Raised Expectations

New fall shows spur talk of revival at ABC
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The honeymoon is over for ABC Entertainment President Stephen McPherson—at home and the office.

Back last week from a luxurious European vacation following his wedding, the 39-year-old now begins the arduous task for which he was brought in three months ago: moving ABC out of fourth place.

Expectations are high, given the daunting task ahead, and McPherson has no allusions about persuading American viewers to watch: "I think we need to bring the trust back to ABC."

Already, there are signs of life at ABC. It's too soon to tell whether those positive stirrings will result in the big hits the network needs to re-emerge from last place, but ABC's batch of new shows—particularly Desperate Housewives, Lost, Life as We Know It, Eyes
and Wife Swap—are the most-loved, most praised by TV critics this year.

"ABC is coming back to life. ABC now boasts a big collection of well-built new shows that are creating nearly as much buzz as the new executive team," opined The Oregonian.

The Philadelphia Inquirer
wrote: "The critics, a cantankerous and contentious bunch, are as close to consensus as they have been in years. In interview after interview, most agree that these are the new shows to watch this fall: Desperate Housewives, a partly satirical soap opera ... [and] Lost, in which survivors must cope after their plane crashes on a jungle isle."

That kind of praise is something ABC hasn't heard in a while. In the past few years, ABC has rolled out, one after another, mediocre family sitcoms and dramas that hit the air dead on arrival. But this season, McPherson stopped trying to program for middle America and instead picked shows he liked best.

"You just decide what you believe in creatively, and, secondarily, you look at how that can work for your network," he says. "First and foremost, it's whether you believe in a show."

ABC also has had some pleasant surprises this summer. First, the NBA Finals turned in their best ratings performance in three years (although still way below Michael Jordan's last championship, in 1998).

And The Days, a unique co-production of media firm MindShare North America and Tollin Robbins Productions, premiered as the No. 1 new drama of the summer with a 3.0 rating/

8 share among adults 18-49 and a 2.8/9 among adults 18-34. ABC had ordered six episodes of The Days, airing on Sundays at 10 p.m., but the show is likely to be renewed if it keeps up its ratings performance.

McPherson also has wasted no time in reorganizing the network and installing his own staff of development executives. In June, he appointed former Touchstone executive and producer Francie Calfo as ABC's head of comedy and drama development, a position that hadn't existed at the network in years. She, in turn, has brought over her own team from Touchstone.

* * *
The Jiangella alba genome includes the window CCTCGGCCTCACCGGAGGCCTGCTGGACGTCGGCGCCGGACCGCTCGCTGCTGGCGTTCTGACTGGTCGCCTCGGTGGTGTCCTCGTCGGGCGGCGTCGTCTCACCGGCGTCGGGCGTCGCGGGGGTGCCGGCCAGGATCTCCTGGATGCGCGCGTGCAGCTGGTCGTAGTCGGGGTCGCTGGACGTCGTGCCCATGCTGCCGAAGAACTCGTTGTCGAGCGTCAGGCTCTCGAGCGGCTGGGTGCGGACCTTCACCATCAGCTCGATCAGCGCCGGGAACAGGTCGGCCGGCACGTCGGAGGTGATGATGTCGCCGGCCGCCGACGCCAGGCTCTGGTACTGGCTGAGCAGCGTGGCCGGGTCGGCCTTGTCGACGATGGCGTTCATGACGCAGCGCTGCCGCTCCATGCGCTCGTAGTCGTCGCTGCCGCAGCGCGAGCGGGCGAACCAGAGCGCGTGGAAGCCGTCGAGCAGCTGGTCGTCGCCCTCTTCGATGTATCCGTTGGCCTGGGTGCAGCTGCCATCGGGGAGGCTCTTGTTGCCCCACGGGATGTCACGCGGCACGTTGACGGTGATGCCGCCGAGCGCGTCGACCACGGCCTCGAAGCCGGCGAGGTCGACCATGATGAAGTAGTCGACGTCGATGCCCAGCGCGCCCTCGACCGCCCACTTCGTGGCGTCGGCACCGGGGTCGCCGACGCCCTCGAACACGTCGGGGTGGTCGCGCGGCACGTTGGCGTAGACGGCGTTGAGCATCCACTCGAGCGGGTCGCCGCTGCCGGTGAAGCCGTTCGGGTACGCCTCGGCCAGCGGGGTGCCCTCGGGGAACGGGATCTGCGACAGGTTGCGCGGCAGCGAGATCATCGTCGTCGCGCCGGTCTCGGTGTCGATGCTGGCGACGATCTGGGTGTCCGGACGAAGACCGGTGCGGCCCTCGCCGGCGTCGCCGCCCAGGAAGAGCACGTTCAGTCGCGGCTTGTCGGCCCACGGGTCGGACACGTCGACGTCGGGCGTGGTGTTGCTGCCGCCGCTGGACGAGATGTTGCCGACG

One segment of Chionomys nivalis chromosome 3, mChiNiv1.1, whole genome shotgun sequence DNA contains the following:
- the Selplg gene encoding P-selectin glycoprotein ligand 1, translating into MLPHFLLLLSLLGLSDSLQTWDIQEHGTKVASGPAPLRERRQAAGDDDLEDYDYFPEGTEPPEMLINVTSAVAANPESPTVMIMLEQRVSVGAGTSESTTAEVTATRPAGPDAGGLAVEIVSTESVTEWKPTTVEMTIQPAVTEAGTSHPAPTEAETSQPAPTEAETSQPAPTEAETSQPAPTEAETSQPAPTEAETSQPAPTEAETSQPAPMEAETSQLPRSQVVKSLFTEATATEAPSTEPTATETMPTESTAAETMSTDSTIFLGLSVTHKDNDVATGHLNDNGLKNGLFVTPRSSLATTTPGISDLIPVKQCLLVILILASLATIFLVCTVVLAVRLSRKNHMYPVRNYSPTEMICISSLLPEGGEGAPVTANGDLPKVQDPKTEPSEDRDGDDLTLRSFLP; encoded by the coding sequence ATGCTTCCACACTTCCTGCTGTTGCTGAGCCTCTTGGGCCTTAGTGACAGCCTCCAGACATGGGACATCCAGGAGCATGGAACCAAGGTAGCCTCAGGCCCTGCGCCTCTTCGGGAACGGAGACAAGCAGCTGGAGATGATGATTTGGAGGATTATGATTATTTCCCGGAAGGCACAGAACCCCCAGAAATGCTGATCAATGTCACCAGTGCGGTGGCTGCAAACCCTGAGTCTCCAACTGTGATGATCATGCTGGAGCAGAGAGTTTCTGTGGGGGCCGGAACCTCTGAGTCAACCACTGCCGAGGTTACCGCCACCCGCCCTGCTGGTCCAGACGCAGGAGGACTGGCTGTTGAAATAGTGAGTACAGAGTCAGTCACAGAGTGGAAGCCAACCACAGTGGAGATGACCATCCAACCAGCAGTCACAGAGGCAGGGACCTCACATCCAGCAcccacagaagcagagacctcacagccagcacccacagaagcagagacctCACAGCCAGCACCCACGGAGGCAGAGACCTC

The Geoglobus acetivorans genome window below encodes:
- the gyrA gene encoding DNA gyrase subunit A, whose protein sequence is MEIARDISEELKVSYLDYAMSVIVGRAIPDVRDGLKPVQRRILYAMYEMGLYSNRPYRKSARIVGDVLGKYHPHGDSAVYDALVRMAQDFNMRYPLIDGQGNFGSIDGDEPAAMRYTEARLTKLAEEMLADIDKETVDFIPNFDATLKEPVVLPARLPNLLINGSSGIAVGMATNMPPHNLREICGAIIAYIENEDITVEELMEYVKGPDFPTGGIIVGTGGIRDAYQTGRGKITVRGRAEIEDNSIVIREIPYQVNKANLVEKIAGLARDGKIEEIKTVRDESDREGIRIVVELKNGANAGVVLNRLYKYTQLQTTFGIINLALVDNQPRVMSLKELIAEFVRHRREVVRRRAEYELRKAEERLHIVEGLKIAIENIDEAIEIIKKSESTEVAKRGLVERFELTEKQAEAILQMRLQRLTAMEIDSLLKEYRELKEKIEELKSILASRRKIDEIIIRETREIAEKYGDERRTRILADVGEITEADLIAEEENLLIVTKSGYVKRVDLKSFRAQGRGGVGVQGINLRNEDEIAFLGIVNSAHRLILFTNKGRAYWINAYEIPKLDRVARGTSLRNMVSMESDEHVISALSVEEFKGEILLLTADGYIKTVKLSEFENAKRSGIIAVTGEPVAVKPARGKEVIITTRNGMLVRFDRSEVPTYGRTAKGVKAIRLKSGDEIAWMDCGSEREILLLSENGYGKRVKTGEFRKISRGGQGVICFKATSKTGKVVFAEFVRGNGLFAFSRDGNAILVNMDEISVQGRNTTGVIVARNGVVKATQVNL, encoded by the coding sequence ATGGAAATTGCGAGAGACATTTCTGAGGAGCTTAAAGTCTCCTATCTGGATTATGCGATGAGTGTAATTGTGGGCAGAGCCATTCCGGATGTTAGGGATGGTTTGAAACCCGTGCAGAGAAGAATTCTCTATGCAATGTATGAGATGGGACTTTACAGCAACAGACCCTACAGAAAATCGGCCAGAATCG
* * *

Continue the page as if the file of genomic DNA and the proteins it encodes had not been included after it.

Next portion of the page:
Of course, it's impossible to tell whether viewers are going to take to the new shows. Last year, critics loved Karen Sisco, but it failed in its Wednesday 10 p.m. time slot against NBC steamroller Law & Order. Over the years, ABC had several critics' darlings, but they couldn't cut it, either.

In that time slot this fall, McPherson has scheduled Wife Swap. It will serve as counterprogramming to Law & Order
and CBS's new CSI: New York.

It's a tough position. But, with the two powerhouses slugging it out, maybe viewers tired of crime franchises will turn to Wife Swap, a funny, endearing reality show that arguably was the most talked-about show at the May upfront presentations.

Delaying the Wife Swap
premiere for a few months may have hurt it by allowing Fox to get on-air first with Trading Spouses: Meet Your New Mommy. But, by taking Trading Spouses
on last week with an original episode of Extreme Makeover, McPherson gave the TV world a taste of his scheduling plans. Trading Spouses
won in the demos, but McPherson scored points for making an effort to blunt Fox's move.

"I think we're going to see him be a lot more active in tweaking ABC than his predecessors," says Brad Adgate, senior vice president of corporate research at Horizon Media. "They were saying. 'We're going to plant these seeds and let them sprout.' McPherson will be more proactive and say, 'We're a player here,' instead of saying, in the words of Jimmy Kimmel, 'We're the fat kid that eats paste.'"

That said, McPherson knows the importance of creating a schedule that viewers can rely on, much as CBS has done.

"It's one thing to be aggressive with scheduling. It's another thing to generate a lack of consistency," he says. "It's important to stick with nights and a schedule that the public can tune into and know what's going to be on."

ABC also needs to bring in a hit, and McPherson just may have found the formula to do it.

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